Phase 1 of "MDCP—Marion County," which is completed, involved scanning records court cases of the 1830s through Marion County's most famous murder trials. Examples of the collections featured in MDCP — Marion County include:

  • Cases heard before the Marion County Circuit Court from 1830 through 1844. These covered issues of petty theft through murder, and offer insights into who was involved in crimes, sentencing practices, and day-to-day life in early nineteenth-century Marion County. Phase 2 researchers will transcribe these records and research the individuals in census and other local records.
  • Records of the famous trial and conviction of Basel Rogers for the murder of Marion County Sheriff J. V. Polk in April 1960. Rogers and five other defendants tied to illegal alcohol production were tried for Polk’s murder. Polk's widow, Mrs. Ollie Polk, became Marion County's only woman sheriff immediately following her husband's murder. This case highlights Mississippi's days as a dry state, the complex and often dark history of bootleg whiskey in America, and it may inspire more research into Mrs. Ollie Polk's experiences as one of the early women pioneers of Mississippi law enforcement. Phase 2 researchers will work to study the backgrounds of those involved in the trial, and the case has already inspired several research projects.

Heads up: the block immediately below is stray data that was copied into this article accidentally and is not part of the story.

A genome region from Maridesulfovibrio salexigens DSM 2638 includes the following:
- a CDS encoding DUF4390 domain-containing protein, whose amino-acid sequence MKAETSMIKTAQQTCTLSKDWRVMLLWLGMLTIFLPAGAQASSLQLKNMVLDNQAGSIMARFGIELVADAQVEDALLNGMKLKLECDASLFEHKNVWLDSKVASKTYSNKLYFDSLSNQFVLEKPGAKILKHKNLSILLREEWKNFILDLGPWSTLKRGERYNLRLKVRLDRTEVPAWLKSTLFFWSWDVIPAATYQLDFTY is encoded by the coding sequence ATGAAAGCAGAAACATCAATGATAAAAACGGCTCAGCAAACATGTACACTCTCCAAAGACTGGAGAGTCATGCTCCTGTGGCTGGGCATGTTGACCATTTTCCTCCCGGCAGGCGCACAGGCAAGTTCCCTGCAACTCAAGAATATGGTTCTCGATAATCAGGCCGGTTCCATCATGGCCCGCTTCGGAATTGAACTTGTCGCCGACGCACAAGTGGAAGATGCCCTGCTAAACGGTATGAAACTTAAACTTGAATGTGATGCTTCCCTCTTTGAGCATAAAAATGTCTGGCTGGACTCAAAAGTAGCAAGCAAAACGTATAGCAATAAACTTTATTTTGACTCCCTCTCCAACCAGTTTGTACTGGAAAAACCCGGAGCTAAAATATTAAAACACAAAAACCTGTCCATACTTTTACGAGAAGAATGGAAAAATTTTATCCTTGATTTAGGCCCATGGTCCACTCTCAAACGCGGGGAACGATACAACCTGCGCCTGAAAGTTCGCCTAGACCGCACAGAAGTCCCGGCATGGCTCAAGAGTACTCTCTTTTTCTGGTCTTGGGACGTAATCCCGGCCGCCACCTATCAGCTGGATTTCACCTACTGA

• State Dockets and Execution Dockets for Marion County between 1866 and 1882, which include cases that range from larceny to assault and battery, and capture the upheaval that south Mississippians experienced in the years immediately following the American Civil War when slavery was abolished, Mississippi was under occupation by the U.S. Army, and the state began its effort to recover from the war.

Phase 2 of this project will focus on scanning a few more collections, but mostly on transcribing the digitized records and writing contextual descriptions to help site visitors understand the documents' significance. This work will be a collaborative effort of Southern Miss history graduate and undergraduate students and volunteers in Marion County and the greater Hattiesburg area. We will also be working with Mississippi teachers and teachers-in-training to create lesson plans that utilize these records to ensure that are incorporated into classrooms across the state to emphasize the value of local history, local government, and citizens' engagement with community leaders.

"MDCP—Marion County" is made possible through the work of the Marion County circuit and chancery clerks' offices, the Marion County Historical Museum & Archives, the Marion County Historical Society, the Mississippi Digital Library, and a University of Southern Mississippi History Department research team. We want to thank Marion County resident Ann Atkinson Simmons and Circuit Clerk Janette Nolan for their cooperation and enthusiastic support, the Marion County Board of Supervisors for approving the project, and the National Humanities Alliance, who sponsored Phase 1 of the project with a $2500 grant.